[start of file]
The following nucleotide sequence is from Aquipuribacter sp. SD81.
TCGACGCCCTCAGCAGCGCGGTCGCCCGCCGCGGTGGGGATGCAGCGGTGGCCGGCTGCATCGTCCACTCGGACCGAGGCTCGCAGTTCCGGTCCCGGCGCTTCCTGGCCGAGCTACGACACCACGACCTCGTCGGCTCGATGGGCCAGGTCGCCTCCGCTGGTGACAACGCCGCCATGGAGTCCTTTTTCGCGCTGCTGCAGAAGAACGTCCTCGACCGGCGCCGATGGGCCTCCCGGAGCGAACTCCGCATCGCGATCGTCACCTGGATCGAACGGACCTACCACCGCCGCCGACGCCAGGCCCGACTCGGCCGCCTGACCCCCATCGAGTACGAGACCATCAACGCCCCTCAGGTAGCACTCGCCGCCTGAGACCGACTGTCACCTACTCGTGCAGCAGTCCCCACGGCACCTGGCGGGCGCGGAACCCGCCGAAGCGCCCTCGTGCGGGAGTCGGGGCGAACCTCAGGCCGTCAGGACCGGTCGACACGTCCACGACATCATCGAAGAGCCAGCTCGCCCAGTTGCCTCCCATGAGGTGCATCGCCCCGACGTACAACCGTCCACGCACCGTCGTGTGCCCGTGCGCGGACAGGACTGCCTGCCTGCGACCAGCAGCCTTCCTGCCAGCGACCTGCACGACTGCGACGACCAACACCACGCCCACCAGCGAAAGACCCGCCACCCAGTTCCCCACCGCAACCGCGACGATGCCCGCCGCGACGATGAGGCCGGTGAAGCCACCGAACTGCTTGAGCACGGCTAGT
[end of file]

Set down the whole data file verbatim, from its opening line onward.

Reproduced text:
The following nucleotide sequence is from Aquipuribacter sp. SD81.
TCGACGCCCTCAGCAGCGCGGTCGCCCGCCGCGGTGGGGATGCAGCGGTGGCCGGCTGCATCGTCCACTCGGACCGAGGCTCGCAGTTCCGGTCCCGGCGCTTCCTGGCCGAGCTACGACACCACGACCTCGTCGGCTCGATGGGCCAGGTCGCCTCCGCTGGTGACAACGCCGCCATGGAGTCCTTTTTCGCGCTGCTGCAGAAGAACGTCCTCGACCGGCGCCGATGGGCCTCCCGGAGCGAACTCCGCATCGCGATCGTCACCTGGATCGAACGGACCTACCACCGCCGCCGACGCCAGGCCCGACTCGGCCGCCTGACCCCCATCGAGTACGAGACCATCAACGCCCCTCAGGTAGCACTCGCCGCCTGAGACCGACTGTCACCTACTCGTGCAGCAGTCCCCACGGCACCTGGCGGGCGCGGAACCCGCCGAAGCGCCCTCGTGCGGGAGTCGGGGCGAACCTCAGGCCGTCAGGACCGGTCGACACGTCCACGACATCATCGAAGAGCCAGCTCGCCCAGTTGCCTCCCATGAGGTGCATCGCCCCGACGTACAACCGTCCACGCACCGTCGTGTGCCCGTGCGCGGACAGGACTGCCTGCCTGCGACCAGCAGCCTTCCTGCCAGCGACCTGCACGACTGCGACGACCAACACCACGCCCACCAGCGAAAGACCCGCCACCCAGTTCCCCACCGCAACCGCGACGATGCCCGCCGCGACGATGAGGCCGGTGAAGCCACCGAACTGCTTGAGCACGGCTAGT